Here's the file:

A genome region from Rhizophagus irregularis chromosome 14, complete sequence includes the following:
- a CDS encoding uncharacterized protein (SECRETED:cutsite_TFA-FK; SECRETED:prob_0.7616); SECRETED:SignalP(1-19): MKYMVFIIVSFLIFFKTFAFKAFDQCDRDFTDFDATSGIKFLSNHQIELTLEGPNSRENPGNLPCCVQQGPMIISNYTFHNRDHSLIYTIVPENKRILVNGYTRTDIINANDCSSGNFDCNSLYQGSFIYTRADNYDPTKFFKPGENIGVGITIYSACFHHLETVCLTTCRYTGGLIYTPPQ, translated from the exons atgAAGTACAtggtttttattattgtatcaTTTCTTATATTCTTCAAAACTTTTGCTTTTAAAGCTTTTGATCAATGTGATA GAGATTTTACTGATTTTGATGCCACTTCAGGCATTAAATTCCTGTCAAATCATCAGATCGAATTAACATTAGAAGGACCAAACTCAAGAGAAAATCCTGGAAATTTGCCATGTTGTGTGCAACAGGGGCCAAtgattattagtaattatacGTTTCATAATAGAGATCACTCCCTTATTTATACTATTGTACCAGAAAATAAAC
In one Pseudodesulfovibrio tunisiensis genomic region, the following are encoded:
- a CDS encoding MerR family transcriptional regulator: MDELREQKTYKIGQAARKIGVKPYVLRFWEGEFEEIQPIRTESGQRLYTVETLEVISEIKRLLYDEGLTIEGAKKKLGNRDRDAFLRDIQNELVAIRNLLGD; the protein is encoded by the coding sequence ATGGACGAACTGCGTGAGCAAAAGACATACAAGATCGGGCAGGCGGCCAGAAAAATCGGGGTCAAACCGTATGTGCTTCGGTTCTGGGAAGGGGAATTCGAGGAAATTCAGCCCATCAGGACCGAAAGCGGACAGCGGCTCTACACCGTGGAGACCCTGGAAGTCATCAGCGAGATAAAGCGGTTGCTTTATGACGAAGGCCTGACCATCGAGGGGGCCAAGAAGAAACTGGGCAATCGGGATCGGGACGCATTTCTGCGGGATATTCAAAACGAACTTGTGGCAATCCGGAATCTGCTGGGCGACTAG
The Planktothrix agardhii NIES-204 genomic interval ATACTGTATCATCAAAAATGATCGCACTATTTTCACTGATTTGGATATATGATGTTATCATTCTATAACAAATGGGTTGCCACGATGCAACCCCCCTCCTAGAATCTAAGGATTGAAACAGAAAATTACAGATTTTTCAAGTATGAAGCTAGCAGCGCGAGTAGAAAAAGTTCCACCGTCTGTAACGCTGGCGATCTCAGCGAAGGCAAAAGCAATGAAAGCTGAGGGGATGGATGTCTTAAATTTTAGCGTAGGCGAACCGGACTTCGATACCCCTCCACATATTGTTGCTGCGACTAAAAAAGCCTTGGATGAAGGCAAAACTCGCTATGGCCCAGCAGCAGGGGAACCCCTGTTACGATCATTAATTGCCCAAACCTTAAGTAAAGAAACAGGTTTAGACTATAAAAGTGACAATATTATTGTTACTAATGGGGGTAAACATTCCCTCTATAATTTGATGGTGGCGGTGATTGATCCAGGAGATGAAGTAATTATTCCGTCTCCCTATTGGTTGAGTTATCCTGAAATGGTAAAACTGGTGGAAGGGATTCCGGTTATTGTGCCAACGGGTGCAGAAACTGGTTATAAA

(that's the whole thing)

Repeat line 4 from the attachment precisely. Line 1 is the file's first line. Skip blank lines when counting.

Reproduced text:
- a CDS encoding MerR family transcriptional regulator: MDELREQKTYKIGQAARKIGVKPYVLRFWEGEFEEIQPIRTESGQRLYTVETLEVISEIKRLLYDEGLTIEGAKKKLGNRDRDAFLRDIQNELVAIRNLLGD; the protein is encoded by the coding sequence ATGGACGAACTGCGTGAGCAAAAGACATACAAGATCGGGCAGGCGGCCAGAAAAATCGGGGTCAAACCGTATGTGCTTCGGTTCTGGGAAGGGGAATTCGAGGAAATTCAGCCCATCAGGACCGAAAGCGGACAGCGGCTCTACACCGTGGAGACCCTGGAAGTCATCAGCGAGATAAAGCGGTTGCTTTATGACGAAGGCCTGACCATCGAGGGGGCCAAGAAGAAACTGGGCAATCGGGATCGGGACGCATTTCTGCGGGATATTCAAAACGAACTTGTGGCAATCCGGAATCTGCTGGGCGACTAG